Passage of parental leave Bill an example of ‘new politics working’

Four weeks extra unpaid parental leave from September with four more to be added in 2020

Social Democrats TD Róisín Shortall, who championed the parental leave legislation in the Dáil, said it was a great relief to see it pass. Photograph: Dara Mac Donaill/The Irish Times.

Social Democrats TD Róisín Shortall, who championed the parental leave legislation in the Dáil, said it was a great relief to see it pass. Photograph: Dara Mac Donaill/The Irish Times.

 

The Oireachtas has passed a private member’s Bill to increase the entitlement to unpaid parental leave from 18 to 26 weeks in a rare all-party agreement.

The legislation, introduced three years ago by the Social Democrats, will also increase the qualifying age of children in the scheme from eight to 12, which is in line with EU proposals.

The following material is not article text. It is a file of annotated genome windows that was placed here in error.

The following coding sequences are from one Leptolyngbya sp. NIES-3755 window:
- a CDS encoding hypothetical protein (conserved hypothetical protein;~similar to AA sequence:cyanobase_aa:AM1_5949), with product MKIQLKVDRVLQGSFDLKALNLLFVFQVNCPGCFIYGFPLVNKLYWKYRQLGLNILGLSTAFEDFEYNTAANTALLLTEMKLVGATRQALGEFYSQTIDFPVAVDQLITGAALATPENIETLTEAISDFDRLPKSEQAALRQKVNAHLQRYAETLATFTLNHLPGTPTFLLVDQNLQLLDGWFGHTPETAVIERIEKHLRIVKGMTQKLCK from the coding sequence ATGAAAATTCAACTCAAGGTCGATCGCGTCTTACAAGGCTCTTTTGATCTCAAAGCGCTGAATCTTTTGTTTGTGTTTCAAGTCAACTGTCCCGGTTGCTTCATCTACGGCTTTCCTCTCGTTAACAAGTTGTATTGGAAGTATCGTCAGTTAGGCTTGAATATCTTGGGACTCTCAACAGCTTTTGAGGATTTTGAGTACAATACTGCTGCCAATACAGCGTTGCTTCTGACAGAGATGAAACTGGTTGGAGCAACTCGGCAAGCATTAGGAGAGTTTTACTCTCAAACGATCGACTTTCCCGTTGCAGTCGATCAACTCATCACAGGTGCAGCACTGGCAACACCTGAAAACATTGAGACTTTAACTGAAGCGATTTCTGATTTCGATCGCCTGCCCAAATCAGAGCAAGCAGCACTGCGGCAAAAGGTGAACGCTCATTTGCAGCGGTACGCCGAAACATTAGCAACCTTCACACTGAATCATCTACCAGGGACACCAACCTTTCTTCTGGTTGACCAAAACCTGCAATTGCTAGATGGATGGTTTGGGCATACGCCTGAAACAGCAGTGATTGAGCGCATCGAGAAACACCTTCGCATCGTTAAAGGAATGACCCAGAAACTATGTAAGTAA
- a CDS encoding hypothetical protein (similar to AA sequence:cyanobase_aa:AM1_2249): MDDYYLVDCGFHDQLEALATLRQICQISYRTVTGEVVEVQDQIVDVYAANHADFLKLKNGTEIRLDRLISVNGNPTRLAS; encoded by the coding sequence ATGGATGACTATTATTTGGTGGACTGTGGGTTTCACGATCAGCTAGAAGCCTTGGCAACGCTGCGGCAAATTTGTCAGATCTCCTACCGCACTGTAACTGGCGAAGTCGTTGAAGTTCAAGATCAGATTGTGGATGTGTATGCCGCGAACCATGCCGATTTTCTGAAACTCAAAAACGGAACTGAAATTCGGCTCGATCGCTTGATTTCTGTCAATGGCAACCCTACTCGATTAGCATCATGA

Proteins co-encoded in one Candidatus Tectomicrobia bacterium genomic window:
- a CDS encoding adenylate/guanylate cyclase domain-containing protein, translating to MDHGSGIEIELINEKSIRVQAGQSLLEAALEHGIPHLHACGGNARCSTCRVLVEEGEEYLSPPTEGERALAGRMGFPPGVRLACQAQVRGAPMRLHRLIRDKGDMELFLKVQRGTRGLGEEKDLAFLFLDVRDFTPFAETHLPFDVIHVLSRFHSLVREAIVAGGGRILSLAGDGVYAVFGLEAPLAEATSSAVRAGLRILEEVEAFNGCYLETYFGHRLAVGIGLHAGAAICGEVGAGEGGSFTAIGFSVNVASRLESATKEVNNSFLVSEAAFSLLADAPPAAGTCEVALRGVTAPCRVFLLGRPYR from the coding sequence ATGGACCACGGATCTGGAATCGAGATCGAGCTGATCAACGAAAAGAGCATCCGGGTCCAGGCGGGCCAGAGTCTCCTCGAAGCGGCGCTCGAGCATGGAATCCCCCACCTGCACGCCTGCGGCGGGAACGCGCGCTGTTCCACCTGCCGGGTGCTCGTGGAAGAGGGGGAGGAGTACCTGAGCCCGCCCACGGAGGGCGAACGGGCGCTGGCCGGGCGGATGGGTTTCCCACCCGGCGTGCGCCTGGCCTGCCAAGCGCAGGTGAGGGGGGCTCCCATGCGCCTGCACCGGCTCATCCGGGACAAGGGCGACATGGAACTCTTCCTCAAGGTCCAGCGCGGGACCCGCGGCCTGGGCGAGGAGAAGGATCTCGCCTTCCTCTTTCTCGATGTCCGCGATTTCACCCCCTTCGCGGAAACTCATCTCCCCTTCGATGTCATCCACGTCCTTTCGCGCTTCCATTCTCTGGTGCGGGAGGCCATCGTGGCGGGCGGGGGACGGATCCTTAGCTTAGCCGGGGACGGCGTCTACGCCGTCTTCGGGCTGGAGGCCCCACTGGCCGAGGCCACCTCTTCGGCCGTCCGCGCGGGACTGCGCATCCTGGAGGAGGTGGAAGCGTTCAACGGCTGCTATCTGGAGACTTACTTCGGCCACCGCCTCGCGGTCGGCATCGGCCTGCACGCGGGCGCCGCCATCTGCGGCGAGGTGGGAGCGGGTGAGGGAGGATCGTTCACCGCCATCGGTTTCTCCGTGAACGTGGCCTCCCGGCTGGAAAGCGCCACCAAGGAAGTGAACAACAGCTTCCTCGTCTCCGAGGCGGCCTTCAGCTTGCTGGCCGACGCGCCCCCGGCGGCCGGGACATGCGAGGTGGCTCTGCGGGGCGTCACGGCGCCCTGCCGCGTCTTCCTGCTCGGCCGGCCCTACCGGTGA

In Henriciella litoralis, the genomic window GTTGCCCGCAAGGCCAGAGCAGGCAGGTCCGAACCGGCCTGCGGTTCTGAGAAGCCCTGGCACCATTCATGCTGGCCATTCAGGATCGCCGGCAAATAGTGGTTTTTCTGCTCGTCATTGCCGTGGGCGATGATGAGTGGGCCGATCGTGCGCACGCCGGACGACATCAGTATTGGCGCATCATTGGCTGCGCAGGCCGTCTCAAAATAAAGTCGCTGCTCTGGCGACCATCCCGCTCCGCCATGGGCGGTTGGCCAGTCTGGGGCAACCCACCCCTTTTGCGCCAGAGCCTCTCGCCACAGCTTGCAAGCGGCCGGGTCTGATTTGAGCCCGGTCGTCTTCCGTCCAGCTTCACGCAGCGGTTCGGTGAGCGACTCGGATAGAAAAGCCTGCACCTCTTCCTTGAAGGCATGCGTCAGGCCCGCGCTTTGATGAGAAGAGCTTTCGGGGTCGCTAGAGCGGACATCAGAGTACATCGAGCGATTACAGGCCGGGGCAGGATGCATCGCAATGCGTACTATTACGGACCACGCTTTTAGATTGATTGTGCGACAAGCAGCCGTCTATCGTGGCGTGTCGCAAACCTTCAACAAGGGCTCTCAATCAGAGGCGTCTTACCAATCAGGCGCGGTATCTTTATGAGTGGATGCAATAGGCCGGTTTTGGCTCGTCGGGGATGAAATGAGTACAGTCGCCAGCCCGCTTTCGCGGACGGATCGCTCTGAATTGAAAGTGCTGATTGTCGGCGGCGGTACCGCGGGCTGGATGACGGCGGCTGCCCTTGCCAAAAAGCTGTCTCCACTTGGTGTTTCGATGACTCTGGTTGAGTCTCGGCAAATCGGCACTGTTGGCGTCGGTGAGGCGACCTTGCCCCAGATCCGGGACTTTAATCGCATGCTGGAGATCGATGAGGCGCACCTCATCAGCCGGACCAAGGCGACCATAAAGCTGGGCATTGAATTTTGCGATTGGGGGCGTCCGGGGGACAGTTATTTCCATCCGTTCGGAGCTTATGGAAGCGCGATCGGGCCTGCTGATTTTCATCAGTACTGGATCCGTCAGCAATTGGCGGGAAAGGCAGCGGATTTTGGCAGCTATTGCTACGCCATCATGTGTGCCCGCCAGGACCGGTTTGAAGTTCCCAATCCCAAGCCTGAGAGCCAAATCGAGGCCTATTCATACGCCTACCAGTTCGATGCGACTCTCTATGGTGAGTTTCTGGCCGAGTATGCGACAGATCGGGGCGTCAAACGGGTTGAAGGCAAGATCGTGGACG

The extra leave will be introduced over two years with an increase to 22 weeks from September and to 26 weeks in September of next year.

All parties are in favour of the legislation and the Dáil on Tuesday night passed amendments from the Seanad to the Parental Leave (Amendment) Bill.

Minister of State for Equality David Stanton described the legislation as “an example of new politics working”.

Social Democrats TD Róisín Shortall, who championed the legislation in the Dáil, said it was a “great relief” to see it passed. She said there was interest in the legislation as parents were under excessive pressure and “put to the pin of their collar to get by and keep the show on the road”.

The Dublin North-West TD said “parents have told stories of having to get up at 4 am and the unsustainability of doing that.

“Parents are coping with children with special needs. Others, because they are working long hours, rarely get to spend quality time or quantities of time with their children.”

Fianna Fáil justice spokesman Jim O’Callaghan said all parties recognised it was a very important piece of legislation which would have significant benefits for parents.

Sinn Féin justice spokesman Donnchadh Ó Laoghaire said it was challenging to raise a child in a society increasingly focused on work and schemes like this were vitally important.